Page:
“People need dramatic examples to shake them out of apathy… As a man, I'm flesh and blood. I can be ignored. I can be destroyed. But as a symbol, I can be incorruptible. I can be everlasting.” – Bruce Wayne, “Batman Begins”
Bruce Wayne understands brands better than anyone. A brand is different from the sum of the people working for a company. A brand, as Wayne noted, can be everlasting.
But brands have a challenge now. This is the age of real-time content production. The focus has shifted from being iconic to posting a status update. With the demands so great for brands to keep telling new stories, how can brands keep up? After all, don’t consumers only pay attention to what’s new?
This issue came up last week during a Social Media Week panel, “Who Owns This Sh#t, Anyway?” Moderator Adam Devine brought it up after the panelists kept discussing storytelling. It seems like community managers, strategists, and brand marketers have a practically impossible task with nonstop demands to micromanage output across dozens of channels.
I fully appreciate the challenges marketers face today, but the challenge has to be put in perspective. Fortunately, the morning of the panel, I caught some of the movie “Batman Begins” on television, and I was reminded of how the fundamentals of storytelling work.
The Batman story is probably familiar. An orphan, the scion of American tycoons, becomes a vigilante, fighting the city’s most heinous criminals by dressing up in a bat costume. He is a skilled detective and fighter cooperating with the local police commissioner, but he is often derided for his unaccountability and his flying mammal alter ego.
It’s a story that first appeared in May, 1939 as a saga in Detective Comics, issue 27. Seventy-three years later, his story continues to be refreshed through comics, films, cartoons, video games, and other media. In all that time, plenty has changed, from the tone to the villains to the love affairs. Yet if you ask anyone around what the Batman story is about, most people should have very similar responses.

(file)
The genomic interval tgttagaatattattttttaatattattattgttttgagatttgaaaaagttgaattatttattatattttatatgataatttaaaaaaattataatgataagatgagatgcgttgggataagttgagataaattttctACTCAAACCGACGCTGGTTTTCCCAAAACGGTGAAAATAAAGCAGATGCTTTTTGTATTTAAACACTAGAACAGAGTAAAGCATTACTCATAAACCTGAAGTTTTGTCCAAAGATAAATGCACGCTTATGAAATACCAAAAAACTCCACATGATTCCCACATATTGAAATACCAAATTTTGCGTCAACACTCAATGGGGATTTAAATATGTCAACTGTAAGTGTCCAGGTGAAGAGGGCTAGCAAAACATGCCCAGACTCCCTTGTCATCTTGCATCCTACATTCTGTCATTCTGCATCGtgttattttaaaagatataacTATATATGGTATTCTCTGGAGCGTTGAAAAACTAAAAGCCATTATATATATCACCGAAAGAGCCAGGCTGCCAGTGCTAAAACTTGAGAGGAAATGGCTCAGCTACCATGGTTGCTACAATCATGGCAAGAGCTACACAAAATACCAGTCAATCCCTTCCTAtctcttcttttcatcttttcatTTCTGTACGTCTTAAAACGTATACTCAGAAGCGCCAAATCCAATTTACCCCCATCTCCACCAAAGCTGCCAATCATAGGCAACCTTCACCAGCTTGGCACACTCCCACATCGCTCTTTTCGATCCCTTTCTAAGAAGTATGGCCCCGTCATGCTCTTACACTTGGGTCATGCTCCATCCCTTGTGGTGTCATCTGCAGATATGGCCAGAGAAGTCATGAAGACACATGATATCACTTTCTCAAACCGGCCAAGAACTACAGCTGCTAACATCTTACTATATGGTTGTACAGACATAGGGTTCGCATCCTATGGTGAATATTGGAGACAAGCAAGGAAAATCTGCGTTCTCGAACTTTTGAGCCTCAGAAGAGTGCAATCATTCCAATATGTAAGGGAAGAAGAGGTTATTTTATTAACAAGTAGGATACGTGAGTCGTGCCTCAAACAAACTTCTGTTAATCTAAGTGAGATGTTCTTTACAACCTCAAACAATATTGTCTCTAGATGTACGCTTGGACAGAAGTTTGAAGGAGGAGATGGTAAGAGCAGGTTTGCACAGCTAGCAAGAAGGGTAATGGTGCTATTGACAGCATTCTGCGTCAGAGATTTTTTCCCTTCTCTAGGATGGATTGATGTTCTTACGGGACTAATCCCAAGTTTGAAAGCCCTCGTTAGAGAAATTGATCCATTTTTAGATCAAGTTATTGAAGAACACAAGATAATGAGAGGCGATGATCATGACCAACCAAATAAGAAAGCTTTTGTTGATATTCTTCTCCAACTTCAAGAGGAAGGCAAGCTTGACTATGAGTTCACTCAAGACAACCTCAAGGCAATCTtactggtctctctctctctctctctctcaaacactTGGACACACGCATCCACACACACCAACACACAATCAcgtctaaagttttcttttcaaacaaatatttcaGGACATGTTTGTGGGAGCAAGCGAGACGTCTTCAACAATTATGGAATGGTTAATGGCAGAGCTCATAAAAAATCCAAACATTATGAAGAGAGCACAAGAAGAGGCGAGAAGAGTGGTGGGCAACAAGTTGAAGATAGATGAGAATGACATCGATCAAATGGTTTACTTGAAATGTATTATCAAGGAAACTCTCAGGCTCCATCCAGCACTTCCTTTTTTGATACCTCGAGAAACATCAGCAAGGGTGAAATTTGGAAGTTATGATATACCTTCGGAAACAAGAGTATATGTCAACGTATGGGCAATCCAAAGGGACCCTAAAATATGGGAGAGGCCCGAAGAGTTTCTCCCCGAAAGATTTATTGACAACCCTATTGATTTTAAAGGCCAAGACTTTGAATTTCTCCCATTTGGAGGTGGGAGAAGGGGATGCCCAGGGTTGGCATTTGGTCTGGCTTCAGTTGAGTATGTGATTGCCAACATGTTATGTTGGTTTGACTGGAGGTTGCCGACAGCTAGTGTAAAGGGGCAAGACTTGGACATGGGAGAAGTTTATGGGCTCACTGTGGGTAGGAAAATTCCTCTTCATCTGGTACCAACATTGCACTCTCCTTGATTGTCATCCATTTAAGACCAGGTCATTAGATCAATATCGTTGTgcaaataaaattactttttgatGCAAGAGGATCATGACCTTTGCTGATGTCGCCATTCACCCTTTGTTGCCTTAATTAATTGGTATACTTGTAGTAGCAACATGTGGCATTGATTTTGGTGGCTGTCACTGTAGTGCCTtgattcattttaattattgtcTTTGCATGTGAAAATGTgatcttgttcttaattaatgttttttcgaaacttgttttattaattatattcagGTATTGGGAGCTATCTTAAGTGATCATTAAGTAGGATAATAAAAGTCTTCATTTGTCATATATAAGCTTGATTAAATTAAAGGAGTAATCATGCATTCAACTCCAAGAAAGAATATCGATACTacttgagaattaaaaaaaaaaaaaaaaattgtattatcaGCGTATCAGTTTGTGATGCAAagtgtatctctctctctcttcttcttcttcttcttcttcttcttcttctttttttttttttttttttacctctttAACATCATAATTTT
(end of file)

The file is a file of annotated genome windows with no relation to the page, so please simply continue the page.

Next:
All enduring brands have overarching stories. Apple’s is the story of sleek, user-friendly, best-in-class consumer technologies. Coca-Cola is about a kind of happiness that’s always within arm’s reach. The Mets are about 162 games -- no more -- of overpaid underachievement. If you recognize those bands’ logos, those are probably the stories you’ll tell, because the brands have been such relentless and successful storytellers.
That means community managers don’t have to create entirely new stories at all. It’s not their job. What they have to do is constantly create new episodes and editions that fit in with the story the brand created. Community managers can team with strategists, creatives, and others to create new arcs, with subplots that go on for months and span various social channels. Those arcs can’t be independent stories, though; they have to tie in to the one that already exists.
This doesn’t make managing social marketing any easier. It does at least define some roles and guidelines as to what the socially focused team should be doing.
The most important part is learning the brand’s story. It was Bruce Wayne, the unmasked face of Batman, who acknowledged this himself in the New Earth comic series. Wayne said, “There's a lot we have to learn -- about each other and about ourselves -- before we can present ourselves to the public in any major fashion.” Learn the story well, and then tap social media to keep on telling it and to bring it to life.